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The Ten Commandments of Wedding Planning

Whether or not you follow the actual Ten Commandments, these are the ones you really need if you're planning a wedding!
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Whether or not you follow the actual Ten Commandments, these are the ones you really need if you're planning a wedding!

1. Thou Shall Not Share the Timeline with Everyone

One of the most important and time-consuming jobs a Planner has, is putting together a comprehensive timeline for the Big Day. I start this timeline at least one month prior to the wedding day and work with every vendor involved to incorporate them into the schedule. This means coordinating with the stylists, transportation pick ups and drop off, rental set ups, flower and decor, DJ and musicians, photographer and videographer, etc. The timing of one vendor relies on the timing of another, and the timeline isn't just something that's put together in an hour with no regard for the actual logistics of the day. There is a reason that the hairstylist wants to start at a certain time, there is a reason the transportation is picking your guests up at a certain time, there is a reason for everything.

Personally, I give the timeline to my couples to review at least a week (in some cases more) prior to the wedding so that they can ask any questions they have and we can make any adjustments necessary. Once that's done, the hard and final copy goes to all the vendors involved. There are instances when couples will share the timeline with friends and/or family, and inevitably receive their two cents. I cannot tell you the amount of 2 a.m. emails I have received the week of the wedding from my clients saying something along the lines of "my father reviewed this and thinks you should change blah blah blah". The bottom line is that I am not going to tell them how to do their jobs, and I certainly do not want to be told how to do mine. This timeline is very intentional, carefully crafted, and takes weeks to prepare and finalize. There will never be a time where I (or any other planner) is remotely interested in comments from your guests. To keep this all from happening, simply do not share your timeline with anyone but your other half. Besides, Aunt Sally doesn't need to know what time the flowers are being set on the tables. The only timing your guests need to know is already on your invitation.

2. Thou Shall Not Listen to the Peanut Gallery

In correlation with The First Commandment of Wedding Planning, this second one. The moment you announce your engagement (and sometimes even before), you will start hearing opinions as vague as the colors you should consider and as specific as the vendors you should hire. When people find out I am a Wedding Planner, I always (for real, always) get the same reaction: Wow! That must be so amazing and glamourous. Are you like J.Lo in that movie...what's it called? People have this concept about wedding planners and wedding planning in general that it's easy, fun or both.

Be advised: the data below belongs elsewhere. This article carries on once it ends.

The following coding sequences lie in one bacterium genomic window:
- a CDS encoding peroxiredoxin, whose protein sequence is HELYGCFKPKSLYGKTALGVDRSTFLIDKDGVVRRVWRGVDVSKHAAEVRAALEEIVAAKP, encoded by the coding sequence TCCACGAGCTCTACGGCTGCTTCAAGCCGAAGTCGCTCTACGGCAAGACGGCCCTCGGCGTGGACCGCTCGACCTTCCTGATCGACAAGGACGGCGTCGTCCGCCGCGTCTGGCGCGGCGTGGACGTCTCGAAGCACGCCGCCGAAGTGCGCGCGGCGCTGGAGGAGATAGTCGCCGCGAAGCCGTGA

While some things are easy, fun, or both, there is a ton of work that goes into planning a wedding and it's a full time job. MY full time job. Frequently, I will be challenged by a relative or a friend either directly or indirectly about my planning skills. Recently, a bride challenged me with regard to her flower budget. She insisted that a friend of hers had twice the amount that she wanted and only paid $1,000. I took the time out of my day, tracked down this florist and asked him how he did it. The answer? He was paid $11,000 plus travel expenses to multiple cities across the country. The $1,000 was what he charged them for flowers because he was already receiving $10,000 to plan the entire wedding. When I brought this back to my bride, she was shocked and asked me why her friend would lie to her. Here's the thing: your planner is going to be realistic with you. Do them a favor and don't bring the peanut gallery into your planning. In fact, if something like that happens to you, just tell them to be silent. Seriously.

3. Thou Shall Keep Appointments and Be On Time

Repeat after me: I am not my planner's/DJ's/photographer's/etc. only client.

"Only Client Syndrome", as I call it, is when the client forgets that their planner and other vendors have other people they are working with. They might even possibly have a family, a social life, and a desire to sleep at least 6 hours a night. Always be respectful and remember that although you are paying these people, you still have to treat them like human beings.

If you need to change an appointment, there needs to be at least 24, preferably 48 hours notice. Why? Because there are other clients and other work that needs to be done. Your time slot (that 7 p.m. on a weeknight that 30 other people wanted) needs to be kept on time because, odds are, there are other things going on that day for the vendor you are meeting with. Obviously emergencies happen, but I cannot tell you the amount of grandmothers that have died in my years as a wedding planner. If you have to cancel, especially late notice, pick up the phone. Do not text and do not email! Have the common courtesy to let the person hear the sincerity in your voice, and that will go a long way. Of course, if you are going to be late to an appointment, call and let someone know that right away too. Then, when you arrive, understand that there might be an appointment coming in after you, and thus, your one hour appointment just got cut by however many minutes you were late. Again: other clients do exist. You cannot complain about being "rushed through" an appointment if you were late, and you can't be a jerk about it either.

4. Thou Shall Not Lie to Thy Planner

A planner is like your doctor or your attorney in that you have to be truthful. They are on your side and want to do what is in your best interest. However, if you withhold information or bend the truth about things like your budget, why you flaked on an appointment, what your real guest count is, or anything, then you are really just hurting yourself. Odds are, your planner is working on your file every single day in the office, or at the very least, every other day. Any work that your planner does using information you provided that is a lie, is a wasted amount of work.